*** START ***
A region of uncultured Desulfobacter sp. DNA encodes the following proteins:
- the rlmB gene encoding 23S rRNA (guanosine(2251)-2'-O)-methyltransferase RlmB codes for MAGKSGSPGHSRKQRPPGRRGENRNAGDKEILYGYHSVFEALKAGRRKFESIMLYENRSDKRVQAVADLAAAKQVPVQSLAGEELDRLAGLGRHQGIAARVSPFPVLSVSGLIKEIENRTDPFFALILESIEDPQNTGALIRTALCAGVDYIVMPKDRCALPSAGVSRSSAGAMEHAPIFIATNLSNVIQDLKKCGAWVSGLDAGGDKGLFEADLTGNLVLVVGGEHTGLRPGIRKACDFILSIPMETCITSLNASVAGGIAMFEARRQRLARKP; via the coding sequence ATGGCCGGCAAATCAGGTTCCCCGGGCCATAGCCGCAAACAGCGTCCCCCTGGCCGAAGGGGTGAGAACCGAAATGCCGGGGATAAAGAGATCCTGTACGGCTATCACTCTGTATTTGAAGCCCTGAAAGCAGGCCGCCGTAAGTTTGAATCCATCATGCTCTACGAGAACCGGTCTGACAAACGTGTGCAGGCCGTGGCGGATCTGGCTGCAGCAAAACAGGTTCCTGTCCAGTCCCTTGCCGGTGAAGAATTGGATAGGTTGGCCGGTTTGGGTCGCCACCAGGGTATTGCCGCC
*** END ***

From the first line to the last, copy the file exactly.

A region of uncultured Desulfobacter sp. DNA encodes the following proteins:
- the rlmB gene encoding 23S rRNA (guanosine(2251)-2'-O)-methyltransferase RlmB codes for MAGKSGSPGHSRKQRPPGRRGENRNAGDKEILYGYHSVFEALKAGRRKFESIMLYENRSDKRVQAVADLAAAKQVPVQSLAGEELDRLAGLGRHQGIAARVSPFPVLSVSGLIKEIENRTDPFFALILESIEDPQNTGALIRTALCAGVDYIVMPKDRCALPSAGVSRSSAGAMEHAPIFIATNLSNVIQDLKKCGAWVSGLDAGGDKGLFEADLTGNLVLVVGGEHTGLRPGIRKACDFILSIPMETCITSLNASVAGGIAMFEARRQRLARKP; via the coding sequence ATGGCCGGCAAATCAGGTTCCCCGGGCCATAGCCGCAAACAGCGTCCCCCTGGCCGAAGGGGTGAGAACCGAAATGCCGGGGATAAAGAGATCCTGTACGGCTATCACTCTGTATTTGAAGCCCTGAAAGCAGGCCGCCGTAAGTTTGAATCCATCATGCTCTACGAGAACCGGTCTGACAAACGTGTGCAGGCCGTGGCGGATCTGGCTGCAGCAAAACAGGTTCCTGTCCAGTCCCTTGCCGGTGAAGAATTGGATAGGTTGGCCGGTTTGGGTCGCCACCAGGGTATTGCCGCC